There were big fears a plenty once the news broke about US Retailer Target being hit with a major data breach. Potentially 40 million customers had their data exposed during the peak of the holiday shopping season. One of those fears was that the thieves had captured not just credit card numbers and expiration dates, but also PIN numbers. After making a statement yesterday that PIN numbers were not stolen, Target backtracked today and said, yes PIN data was stolen.
Here’s an excerpt from Target’s communication on the PIN issue (the bold face is Target’s):
While we previously shared that encrypted data was obtained, this morning through additional forensics work we were able to confirm that strongly encrypted PIN data was removed. We remain confident that PIN numbers are safe and secure. The PIN information was fully encrypted at the keypad, remained encrypted within our system, and remained encrypted when it was removed from our systems.
To help explain this, we want to provide more context on how the encryption process works. When a guest uses a debit card in our stores and enters a PIN, the PIN is encrypted at the keypad with what is known as Triple DES. Triple DES encryption is a highly secure encryption standard used broadly throughout the U.S.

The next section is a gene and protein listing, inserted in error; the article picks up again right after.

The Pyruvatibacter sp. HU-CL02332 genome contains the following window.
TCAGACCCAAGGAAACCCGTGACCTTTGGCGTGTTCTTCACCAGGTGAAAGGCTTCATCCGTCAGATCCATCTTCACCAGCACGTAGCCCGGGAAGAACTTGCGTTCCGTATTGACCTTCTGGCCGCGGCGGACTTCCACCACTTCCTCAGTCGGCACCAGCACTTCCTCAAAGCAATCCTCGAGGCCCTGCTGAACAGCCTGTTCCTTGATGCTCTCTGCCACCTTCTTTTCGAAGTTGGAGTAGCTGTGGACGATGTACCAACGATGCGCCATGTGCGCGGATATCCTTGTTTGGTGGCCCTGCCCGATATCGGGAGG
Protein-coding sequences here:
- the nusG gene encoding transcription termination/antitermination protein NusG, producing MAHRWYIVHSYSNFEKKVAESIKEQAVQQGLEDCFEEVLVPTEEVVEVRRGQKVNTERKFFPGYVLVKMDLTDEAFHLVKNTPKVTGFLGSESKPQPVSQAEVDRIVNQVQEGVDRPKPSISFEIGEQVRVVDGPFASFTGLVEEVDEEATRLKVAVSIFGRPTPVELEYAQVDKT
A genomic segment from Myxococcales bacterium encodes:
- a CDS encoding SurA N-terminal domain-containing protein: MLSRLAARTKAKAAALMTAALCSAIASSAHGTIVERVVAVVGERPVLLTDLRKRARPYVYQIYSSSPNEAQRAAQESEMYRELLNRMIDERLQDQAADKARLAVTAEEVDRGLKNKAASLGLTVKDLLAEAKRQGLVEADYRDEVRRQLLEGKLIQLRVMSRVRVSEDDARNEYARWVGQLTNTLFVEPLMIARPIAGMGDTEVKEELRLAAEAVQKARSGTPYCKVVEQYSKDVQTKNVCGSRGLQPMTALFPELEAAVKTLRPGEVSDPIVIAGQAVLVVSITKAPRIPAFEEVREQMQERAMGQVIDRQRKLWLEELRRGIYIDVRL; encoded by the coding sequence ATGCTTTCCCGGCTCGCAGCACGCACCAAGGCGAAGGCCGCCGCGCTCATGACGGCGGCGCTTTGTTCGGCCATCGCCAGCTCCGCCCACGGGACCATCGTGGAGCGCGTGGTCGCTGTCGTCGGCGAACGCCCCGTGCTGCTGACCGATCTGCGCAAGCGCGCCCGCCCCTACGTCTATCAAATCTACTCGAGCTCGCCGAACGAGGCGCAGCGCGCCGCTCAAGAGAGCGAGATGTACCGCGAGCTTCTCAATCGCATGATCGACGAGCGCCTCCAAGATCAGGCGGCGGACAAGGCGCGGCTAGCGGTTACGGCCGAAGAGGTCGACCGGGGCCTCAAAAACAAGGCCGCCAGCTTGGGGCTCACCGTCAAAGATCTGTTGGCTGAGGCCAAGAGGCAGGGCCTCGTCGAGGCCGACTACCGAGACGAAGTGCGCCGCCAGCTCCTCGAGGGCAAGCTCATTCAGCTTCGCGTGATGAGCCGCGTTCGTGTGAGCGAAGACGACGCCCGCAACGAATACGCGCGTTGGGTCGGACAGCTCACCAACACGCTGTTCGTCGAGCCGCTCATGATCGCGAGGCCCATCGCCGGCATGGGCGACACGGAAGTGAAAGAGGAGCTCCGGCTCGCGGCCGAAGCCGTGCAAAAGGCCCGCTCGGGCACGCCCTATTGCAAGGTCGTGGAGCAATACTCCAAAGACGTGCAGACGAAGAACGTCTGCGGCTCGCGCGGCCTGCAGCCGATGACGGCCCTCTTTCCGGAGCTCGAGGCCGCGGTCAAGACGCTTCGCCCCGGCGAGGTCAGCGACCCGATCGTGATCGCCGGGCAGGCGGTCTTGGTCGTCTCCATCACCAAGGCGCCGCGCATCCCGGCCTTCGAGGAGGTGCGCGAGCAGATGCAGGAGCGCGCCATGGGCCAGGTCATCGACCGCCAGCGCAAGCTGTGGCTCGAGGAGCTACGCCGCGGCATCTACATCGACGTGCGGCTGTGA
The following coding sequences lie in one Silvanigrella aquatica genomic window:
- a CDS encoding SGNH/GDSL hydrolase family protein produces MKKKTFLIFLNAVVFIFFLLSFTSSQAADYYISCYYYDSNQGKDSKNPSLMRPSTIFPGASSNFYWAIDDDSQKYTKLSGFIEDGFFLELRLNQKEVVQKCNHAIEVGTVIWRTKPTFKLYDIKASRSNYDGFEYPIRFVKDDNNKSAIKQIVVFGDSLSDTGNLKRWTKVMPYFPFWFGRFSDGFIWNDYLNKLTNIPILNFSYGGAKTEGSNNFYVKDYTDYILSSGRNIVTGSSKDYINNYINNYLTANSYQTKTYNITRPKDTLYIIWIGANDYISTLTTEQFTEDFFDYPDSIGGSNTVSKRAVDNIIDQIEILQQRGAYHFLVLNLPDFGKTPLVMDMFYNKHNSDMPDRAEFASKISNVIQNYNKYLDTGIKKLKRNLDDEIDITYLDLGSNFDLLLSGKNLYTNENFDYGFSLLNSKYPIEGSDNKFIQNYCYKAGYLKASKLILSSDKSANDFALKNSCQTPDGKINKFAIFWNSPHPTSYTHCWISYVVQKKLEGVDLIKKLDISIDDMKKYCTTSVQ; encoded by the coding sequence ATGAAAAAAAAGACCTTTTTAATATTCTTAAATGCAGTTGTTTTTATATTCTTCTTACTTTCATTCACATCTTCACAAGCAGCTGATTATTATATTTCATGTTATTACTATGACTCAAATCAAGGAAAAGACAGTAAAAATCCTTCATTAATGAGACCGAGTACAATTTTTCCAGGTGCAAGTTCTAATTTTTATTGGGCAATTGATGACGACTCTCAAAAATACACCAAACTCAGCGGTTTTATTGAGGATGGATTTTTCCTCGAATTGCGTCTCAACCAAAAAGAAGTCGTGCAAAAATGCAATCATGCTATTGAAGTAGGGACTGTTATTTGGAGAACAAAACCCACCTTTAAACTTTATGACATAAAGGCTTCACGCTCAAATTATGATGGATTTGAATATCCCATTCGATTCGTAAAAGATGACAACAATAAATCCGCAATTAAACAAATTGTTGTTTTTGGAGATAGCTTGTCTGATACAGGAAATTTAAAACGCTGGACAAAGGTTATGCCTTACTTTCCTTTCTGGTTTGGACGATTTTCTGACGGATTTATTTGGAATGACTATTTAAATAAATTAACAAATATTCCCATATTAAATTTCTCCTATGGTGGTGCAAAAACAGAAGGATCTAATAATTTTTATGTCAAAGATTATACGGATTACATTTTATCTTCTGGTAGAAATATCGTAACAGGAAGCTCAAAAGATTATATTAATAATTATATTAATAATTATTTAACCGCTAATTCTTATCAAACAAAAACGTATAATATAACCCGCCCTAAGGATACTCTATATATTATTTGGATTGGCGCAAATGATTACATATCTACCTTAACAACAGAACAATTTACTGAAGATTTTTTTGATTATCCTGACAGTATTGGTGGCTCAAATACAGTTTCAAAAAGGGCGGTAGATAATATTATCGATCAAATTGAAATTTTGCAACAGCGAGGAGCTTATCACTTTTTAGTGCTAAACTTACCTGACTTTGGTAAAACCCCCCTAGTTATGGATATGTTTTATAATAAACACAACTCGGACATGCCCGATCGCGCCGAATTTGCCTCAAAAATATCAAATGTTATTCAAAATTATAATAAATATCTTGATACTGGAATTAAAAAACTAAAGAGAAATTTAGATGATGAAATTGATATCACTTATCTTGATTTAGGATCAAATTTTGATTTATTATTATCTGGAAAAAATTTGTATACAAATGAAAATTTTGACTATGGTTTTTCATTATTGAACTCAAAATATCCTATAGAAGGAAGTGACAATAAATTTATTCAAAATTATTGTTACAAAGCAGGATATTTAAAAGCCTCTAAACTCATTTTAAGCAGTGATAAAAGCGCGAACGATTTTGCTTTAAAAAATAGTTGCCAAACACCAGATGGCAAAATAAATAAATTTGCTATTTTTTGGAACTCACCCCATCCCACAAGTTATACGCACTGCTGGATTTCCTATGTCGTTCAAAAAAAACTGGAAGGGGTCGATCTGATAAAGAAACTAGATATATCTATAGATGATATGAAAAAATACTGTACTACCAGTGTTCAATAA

Target does not have access to nor does it store the encryption key within our system. The PIN information is encrypted within Target’s systems and can only be decrypted when it is received by our external, independent payment processor. What this means is that the “key” necessary to decrypt that data has never existed within Target’s system and could not have been taken during this incident.
If you shopped with a debit card or credit card that contains a PIN number at Target during the period of November 27 through December 15, 2013, you should think about changing your PIN number.
The biggest concern here is that those who purchase these stolen cards that are already available on the black market can use PIN data with the card to take cash out of ATMs. The theft which certainly was timed to hit during the busiest shopping time of the year in the US is having major ramifications for Target, its customers and banks. Some banks have placed limits on their customers credit cards if they shopped at Target during the period in order to protect those customers and reduce the bank’s liability.
The story is far from over and as the investigation is ongoing and obviously fast moving, we’ll hear more in the coming days. Combined with the shipping woes that some experienced this holiday season, I would imagine we will see some interesting shifts in shopping and shipping patterns next holiday season in the US.